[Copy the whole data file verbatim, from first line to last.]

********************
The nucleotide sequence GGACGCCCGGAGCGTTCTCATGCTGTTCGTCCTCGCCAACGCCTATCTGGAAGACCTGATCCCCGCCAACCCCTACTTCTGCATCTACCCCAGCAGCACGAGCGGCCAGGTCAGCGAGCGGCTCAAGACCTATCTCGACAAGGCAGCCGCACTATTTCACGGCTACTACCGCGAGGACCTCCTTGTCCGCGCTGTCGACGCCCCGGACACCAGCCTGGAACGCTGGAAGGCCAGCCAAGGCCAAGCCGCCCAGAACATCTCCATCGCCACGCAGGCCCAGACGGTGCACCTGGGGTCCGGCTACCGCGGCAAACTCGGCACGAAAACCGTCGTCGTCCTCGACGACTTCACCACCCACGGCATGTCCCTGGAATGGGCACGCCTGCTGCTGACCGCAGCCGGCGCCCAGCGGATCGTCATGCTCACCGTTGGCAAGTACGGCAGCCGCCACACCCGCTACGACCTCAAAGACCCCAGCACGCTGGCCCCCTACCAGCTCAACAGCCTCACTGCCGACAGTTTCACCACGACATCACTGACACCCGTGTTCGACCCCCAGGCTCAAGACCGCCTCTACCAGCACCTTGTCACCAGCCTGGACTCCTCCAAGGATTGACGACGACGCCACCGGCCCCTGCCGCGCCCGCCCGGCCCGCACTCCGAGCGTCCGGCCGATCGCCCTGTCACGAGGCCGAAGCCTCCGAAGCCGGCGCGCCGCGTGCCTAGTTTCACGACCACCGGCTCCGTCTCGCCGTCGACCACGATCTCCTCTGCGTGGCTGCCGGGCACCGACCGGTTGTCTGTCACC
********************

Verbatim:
The nucleotide sequence GGACGCCCGGAGCGTTCTCATGCTGTTCGTCCTCGCCAACGCCTATCTGGAAGACCTGATCCCCGCCAACCCCTACTTCTGCATCTACCCCAGCAGCACGAGCGGCCAGGTCAGCGAGCGGCTCAAGACCTATCTCGACAAGGCAGCCGCACTATTTCACGGCTACTACCGCGAGGACCTCCTTGTCCGCGCTGTCGACGCCCCGGACACCAGCCTGGAACGCTGGAAGGCCAGCCAAGGCCAAGCCGCCCAGAACATCTCCATCGCCACGCAGGCCCAGACGGTGCACCTGGGGTCCGGCTACCGCGGCAAACTCGGCACGAAAACCGTCGTCGTCCTCGACGACTTCACCACCCACGGCATGTCCCTGGAATGGGCACGCCTGCTGCTGACCGCAGCCGGCGCCCAGCGGATCGTCATGCTCACCGTTGGCAAGTACGGCAGCCGCCACACCCGCTACGACCTCAAAGACCCCAGCACGCTGGCCCCCTACCAGCTCAACAGCCTCACTGCCGACAGTTTCACCACGACATCACTGACACCCGTGTTCGACCCCCAGGCTCAAGACCGCCTCTACCAGCACCTTGTCACCAGCCTGGACTCCTCCAAGGATTGACGACGACGCCACCGGCCCCTGCCGCGCCCGCCCGGCCCGCACTCCGAGCGTCCGGCCGATCGCCCTGTCACGAGGCCGAAGCCTCCGAAGCCGGCGCGCCGCGTGCCTAGTTTCACGACCACCGGCTCCGTCTCGCCGTCGACCACGATCTCCTCTGCGTGGCTGCCGGGCACCGACCGGTTGTCTGTCACC